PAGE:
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Journal of Gastrointestinal Surgery

, Volume 23, Issue 5, pp 1015–1021 | Cite as

Laparoscopic Surgery for Diverticular Fistulas: Outcomes of 111 Consecutive Cases at a Single Institution

  • Jessica MartinolichEmail author
  • D. Ross Croasdale
  • Avinash S. Bhakta
  • Ashar Ata
  • A. David Chismark
  • Brian T. Valerian
  • Jonathan J. Canete
  • Edward C. Lee
Original Article
  • 85 Downloads

Abstract

Background

The purpose of this study was to review our experience with laparoscopic colectomy and fistula resection, evaluate the frequency of conversion to open, and to compare the perioperative courses of the complete laparoscopic and conversion groups.

Methods

This study is a retrospective analysis of 111 consecutive adult patients with diverticular fistulae diagnosed clinically or radiographically over 11 years at a single institution. Five patients were excluded for preoperative comorbidities. The remaining 106 consecutive patients underwent minimally invasive sigmoid colectomy with primary anastomosis. Preoperative, intraoperative, and postoperative variables were collected from the colorectal surgery service database. A retrospective cohort analysis was performed between laparoscopic and converted groups.

Results

Within the group, 47% had colovesical fistulas, followed by colovaginal, coloenteric, colocutaneous, and colocolonic fistulas. The overall conversion rate to laparotomy was 34.7% (n = 37). The most common reason for conversion was dense fibrosis. Mean operative time was similar between groups. Combined postoperative complications occurred in 26.4% of patients (21.4% laparoscopic and 37.8% converted, p = 0.075). Length of stay was significantly shorter in the laparoscopic group (5.8 vs 8.1 days, p = 0.014). There were two anastomotic leaks, both in the open group. There were no 30-day mortalities.

Conclusions

Laparoscopic sigmoid colectomy for diverticular fistula is safe, with complication rates comparable to open sigmoid resection. We identify a conversion rate which allows the majority of patients to benefit from minimally invasive procedures.

Keywords

Diverticulitis Sigmoid colectomy Fistula Minimally invasive Laparoscopy 

Notes

Author Contribution

Martinolich J contributed substantially to the conception, acquisition, analysis, drafting the work, and final approval and is accountable for the accuracy and integrity of the work.

Croasdale DR contributed substantially to the conception, acquisition, analysis, drafting the work, and final approval and is accountable for the accuracy and integrity of the work.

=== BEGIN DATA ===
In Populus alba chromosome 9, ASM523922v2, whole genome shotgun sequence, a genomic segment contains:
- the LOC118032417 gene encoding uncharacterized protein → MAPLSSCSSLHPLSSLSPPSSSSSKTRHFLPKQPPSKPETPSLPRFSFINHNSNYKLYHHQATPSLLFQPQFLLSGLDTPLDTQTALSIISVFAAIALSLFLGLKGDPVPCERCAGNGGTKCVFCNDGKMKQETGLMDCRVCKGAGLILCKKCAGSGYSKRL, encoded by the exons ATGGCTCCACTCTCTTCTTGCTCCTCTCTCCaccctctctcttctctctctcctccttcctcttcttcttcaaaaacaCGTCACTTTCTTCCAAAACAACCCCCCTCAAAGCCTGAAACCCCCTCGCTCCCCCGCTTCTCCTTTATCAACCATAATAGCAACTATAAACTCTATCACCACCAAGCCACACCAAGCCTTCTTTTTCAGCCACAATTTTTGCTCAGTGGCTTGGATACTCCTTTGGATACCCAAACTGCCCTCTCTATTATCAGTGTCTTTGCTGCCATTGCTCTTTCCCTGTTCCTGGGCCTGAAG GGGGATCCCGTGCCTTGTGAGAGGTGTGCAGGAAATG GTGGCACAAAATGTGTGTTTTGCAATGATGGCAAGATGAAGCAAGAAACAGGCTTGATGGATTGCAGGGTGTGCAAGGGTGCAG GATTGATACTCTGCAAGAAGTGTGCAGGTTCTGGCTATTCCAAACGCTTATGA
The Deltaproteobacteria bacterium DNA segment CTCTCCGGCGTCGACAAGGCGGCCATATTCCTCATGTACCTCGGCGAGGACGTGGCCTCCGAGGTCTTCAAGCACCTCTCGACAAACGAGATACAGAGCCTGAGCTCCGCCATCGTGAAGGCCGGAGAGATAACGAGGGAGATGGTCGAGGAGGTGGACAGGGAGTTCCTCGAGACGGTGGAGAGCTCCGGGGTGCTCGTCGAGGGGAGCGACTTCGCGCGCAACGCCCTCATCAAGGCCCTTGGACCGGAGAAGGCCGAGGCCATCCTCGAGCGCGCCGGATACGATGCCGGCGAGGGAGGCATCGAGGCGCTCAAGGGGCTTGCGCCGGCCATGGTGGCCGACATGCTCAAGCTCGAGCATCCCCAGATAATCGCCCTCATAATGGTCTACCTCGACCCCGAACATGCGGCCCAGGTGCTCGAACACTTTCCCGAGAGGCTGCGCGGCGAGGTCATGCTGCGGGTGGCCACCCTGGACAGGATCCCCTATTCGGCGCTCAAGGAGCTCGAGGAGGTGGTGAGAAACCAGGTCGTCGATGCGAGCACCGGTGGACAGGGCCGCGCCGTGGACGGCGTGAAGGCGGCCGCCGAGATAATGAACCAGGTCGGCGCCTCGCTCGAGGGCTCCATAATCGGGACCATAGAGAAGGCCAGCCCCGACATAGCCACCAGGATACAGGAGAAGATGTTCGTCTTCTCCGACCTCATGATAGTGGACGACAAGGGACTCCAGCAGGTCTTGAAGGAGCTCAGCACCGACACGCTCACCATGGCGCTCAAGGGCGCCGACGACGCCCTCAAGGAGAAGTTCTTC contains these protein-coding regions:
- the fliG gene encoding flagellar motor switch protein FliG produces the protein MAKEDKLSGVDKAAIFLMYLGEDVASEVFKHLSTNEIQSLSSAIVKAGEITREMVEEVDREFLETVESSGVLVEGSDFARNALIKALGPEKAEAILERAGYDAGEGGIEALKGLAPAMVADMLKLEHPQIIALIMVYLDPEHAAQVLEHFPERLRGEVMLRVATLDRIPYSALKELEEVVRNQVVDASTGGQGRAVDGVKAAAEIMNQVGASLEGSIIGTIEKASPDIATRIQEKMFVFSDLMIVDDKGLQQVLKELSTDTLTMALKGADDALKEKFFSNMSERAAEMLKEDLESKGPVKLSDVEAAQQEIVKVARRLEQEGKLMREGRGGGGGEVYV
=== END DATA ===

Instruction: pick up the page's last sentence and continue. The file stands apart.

Bhakta A contributed substantially to the conception, acquisition, analysis, drafting the work, and final approval and is accountable for the accuracy and integrity of the work.

Ata A contributed substantially to the conception, acquisition, analysis and interpretation, drafting the work, and final approval and is accountable for the accuracy and integrity of the work.

Chismark AD contributed substantially to the conception, acquisition, analysis, drafting the work, and final approval and is accountable for the accuracy and integrity of the work.

Valerian BT contributed substantially to the conception, acquisition, analysis, drafting the work, and final approval and is accountable for the accuracy and integrity of the work.

Canete JJ contributed substantially to the conception, acquisition, analysis, drafting the work, and final approval and is accountable for the accuracy and integrity of the work.

Lee EC contributed substantially to the conception, acquisition, analysis, drafting the work, and final approval and is accountable for the accuracy and integrity of the work.

Compliance with Ethical Standards

Competing Interests

The authors declare that they have no conflicts of interest.

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Copyright information

© The Society for Surgery of the Alimentary Tract 2018

Authors and Affiliations

  1. 1.Division of Surgery, Section of Colon and Rectal SurgeryAlbany Medical CenterAlbanyUSA
  2. 2.Division of Surgery, Section of Colon and Rectal SurgeryUniversity of KentuckyLexingtonUSA

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